Porcelain lanterns from Alyssa Ettinger.
© crEATe book cover copyright Gestalten 2009
crEATe: Eating, Design and Future Food
© Jennifer Causey
Swarm exhibit at Anthropologie's Rockefeller Plaza gallery.
Dream kitchen makeovers, complete with super-techy appliances, may need to be put on hold as we move into more frugal times. But just because we’re in a recession doesn’t mean you have to deal with an outdated kitchen for another year. In our December issue, interior designer extraordinaire Jeffrey Alan Marks shares his value-minded tips for transforming a kitchen. His trick: select one or two fabulous accent pieces that bring new personality to the room.
Marks’s mantra popped into my mind when I stopped by Anthropologie’s Rockefeller Plaza store earlier this week. The store’s gallery showcases the work of rising star artists from around the world on a rotating basis. The current exhibit featured Leslie Oschmann, Anthropologie’s former visual director who is now creating gorgeous vintage paintings and furniture in her Amsterdam-based studio named Swarm Home. Marks would love these quirky chairs, which Oschmann finds at flea markets and then paints or covers in needlepoint designs.
Just one of these funky seats could instantly up the style-factor of my tiny studio kitchen. Keith Johnson, Anthropologie’s gallery director and antiques buyer, agreed and was debating which pieces he wanted for his own apartment. These functional works of art start at $580—less than a state-of-the art range, but still pricey. Holly Becker, founder of one of my favorite design blogs, Décor8, suggests a DIY decoupage chair to get a look similar to Oschmann’s.
© Courtesty of Anthropologie
Chairs designed by Leslie Oschmann
In our December issue, we give a food-and-design-savvy insider’s guide to Miami’s Design District —a must-read for anyone headed to Art Basel Miami Beach. The sister fair to Art Basel Switzerland—and the most important art fair in the U.S.—kicks off tomorrow and runs through the weekend. Here, insider’s tips on where to eat and shop while navigating the art-filled weekend.
Retail design extraordinaire Murray Moss tells the New York Times which bars have the most incredible crowds.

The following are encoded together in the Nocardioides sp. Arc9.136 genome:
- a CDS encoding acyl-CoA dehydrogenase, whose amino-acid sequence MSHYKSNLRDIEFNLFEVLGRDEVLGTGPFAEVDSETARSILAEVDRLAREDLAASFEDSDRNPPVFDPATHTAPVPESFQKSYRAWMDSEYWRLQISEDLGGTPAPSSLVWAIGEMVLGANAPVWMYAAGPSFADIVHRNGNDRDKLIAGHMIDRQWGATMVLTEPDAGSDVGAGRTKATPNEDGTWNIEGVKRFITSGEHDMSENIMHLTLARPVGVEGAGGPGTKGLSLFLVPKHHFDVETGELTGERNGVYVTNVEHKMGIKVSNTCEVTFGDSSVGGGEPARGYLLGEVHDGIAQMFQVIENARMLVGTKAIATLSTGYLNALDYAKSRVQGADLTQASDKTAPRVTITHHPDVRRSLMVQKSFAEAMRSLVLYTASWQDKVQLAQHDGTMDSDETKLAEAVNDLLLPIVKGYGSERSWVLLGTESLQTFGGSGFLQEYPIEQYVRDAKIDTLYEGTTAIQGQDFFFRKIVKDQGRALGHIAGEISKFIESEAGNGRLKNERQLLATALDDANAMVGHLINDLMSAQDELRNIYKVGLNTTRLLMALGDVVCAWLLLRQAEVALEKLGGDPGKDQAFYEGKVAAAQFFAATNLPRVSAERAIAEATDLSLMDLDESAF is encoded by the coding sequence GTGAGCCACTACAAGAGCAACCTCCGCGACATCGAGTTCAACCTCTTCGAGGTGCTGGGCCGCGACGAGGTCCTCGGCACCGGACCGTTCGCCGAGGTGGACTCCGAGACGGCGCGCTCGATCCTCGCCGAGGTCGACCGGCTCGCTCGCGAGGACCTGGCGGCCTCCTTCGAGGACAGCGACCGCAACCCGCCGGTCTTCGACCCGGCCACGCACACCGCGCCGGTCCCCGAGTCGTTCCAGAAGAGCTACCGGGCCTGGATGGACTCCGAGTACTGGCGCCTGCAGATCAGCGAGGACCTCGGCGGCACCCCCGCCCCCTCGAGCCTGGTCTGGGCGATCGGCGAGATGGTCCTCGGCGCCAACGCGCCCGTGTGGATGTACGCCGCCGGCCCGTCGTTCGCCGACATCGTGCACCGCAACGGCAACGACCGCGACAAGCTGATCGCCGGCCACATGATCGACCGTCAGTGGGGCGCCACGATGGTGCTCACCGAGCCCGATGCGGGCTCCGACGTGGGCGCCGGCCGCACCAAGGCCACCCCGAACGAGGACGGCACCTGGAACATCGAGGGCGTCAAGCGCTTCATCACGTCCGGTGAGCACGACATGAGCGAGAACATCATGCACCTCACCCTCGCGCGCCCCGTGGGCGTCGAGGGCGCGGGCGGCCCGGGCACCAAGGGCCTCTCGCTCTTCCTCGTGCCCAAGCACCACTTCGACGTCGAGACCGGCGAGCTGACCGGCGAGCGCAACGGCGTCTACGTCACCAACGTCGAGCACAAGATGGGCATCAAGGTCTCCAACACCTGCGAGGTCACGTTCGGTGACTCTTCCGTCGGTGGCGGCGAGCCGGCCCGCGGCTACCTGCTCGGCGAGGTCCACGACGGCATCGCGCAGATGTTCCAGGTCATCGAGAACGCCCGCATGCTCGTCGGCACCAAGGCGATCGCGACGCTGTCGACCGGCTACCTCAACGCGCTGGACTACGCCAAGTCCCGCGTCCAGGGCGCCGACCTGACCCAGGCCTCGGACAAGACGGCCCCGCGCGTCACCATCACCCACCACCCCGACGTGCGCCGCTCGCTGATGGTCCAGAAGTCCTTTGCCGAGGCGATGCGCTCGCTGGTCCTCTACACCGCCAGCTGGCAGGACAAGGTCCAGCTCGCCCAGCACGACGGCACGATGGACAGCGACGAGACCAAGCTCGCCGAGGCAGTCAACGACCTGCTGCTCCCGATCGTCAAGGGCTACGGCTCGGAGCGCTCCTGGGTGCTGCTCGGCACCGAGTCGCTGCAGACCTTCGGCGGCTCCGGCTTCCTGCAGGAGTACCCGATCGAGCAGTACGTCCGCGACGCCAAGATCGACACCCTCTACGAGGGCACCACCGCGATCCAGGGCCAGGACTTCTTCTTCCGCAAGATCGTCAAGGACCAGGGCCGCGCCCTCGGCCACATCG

F&W dishes on what Miami’s local art-and-design crowd orders at their favorite Design District hangout, Michael’s Genuine Food & Drink.
Nisi Berryman, cofounder of the incredible style store NiBa Home, e-mailed me today to say Senora Martinez, the new venture from Miami darling Michelle Bernstein, opened last night and has a stellar tapas menu. For shopping, Nisi says Marni just opened last night, Tomas Maier opened last week and En Avance recently moved locations from SoBe to the Design District—all are a couple of doors up from Japanese designer Yohji Yamamoto’s boutique, Y-3, and close to Michael’s Genuine Food & Drink.
Stephanie Monserrat Laurent has plans for a Miami branch of Buzina Pop, her superstylish Brazilian restaurant on New York City’s Upper East Side. Tonight, she’s taking over Miami's Maison d’ Azur and will be serving Buzina Pop’s signature dishes (grilled prawns over honey-ginger coconut quinoa) and cachaca-spiked cocktails and debuting her new bikini collection.
Le Tourment Vert, an authentic French absinthe, makes its South Florida debut this week with a special tasting tomorrow night at the Florida Room in the Delano Hotel featuring cocktail recipes created by master mixologist John Lermayer.
Madeline Weinrib Napkins
Madeline Weinrib, the superstylish rug and textile designer of ABC Carpet & Home fame, is launching a line of table linens featuring gorgeous hand-embroidered napkins and chevron patterned placemats and runners. The linens have an heirloom quality to them, much like her rugs.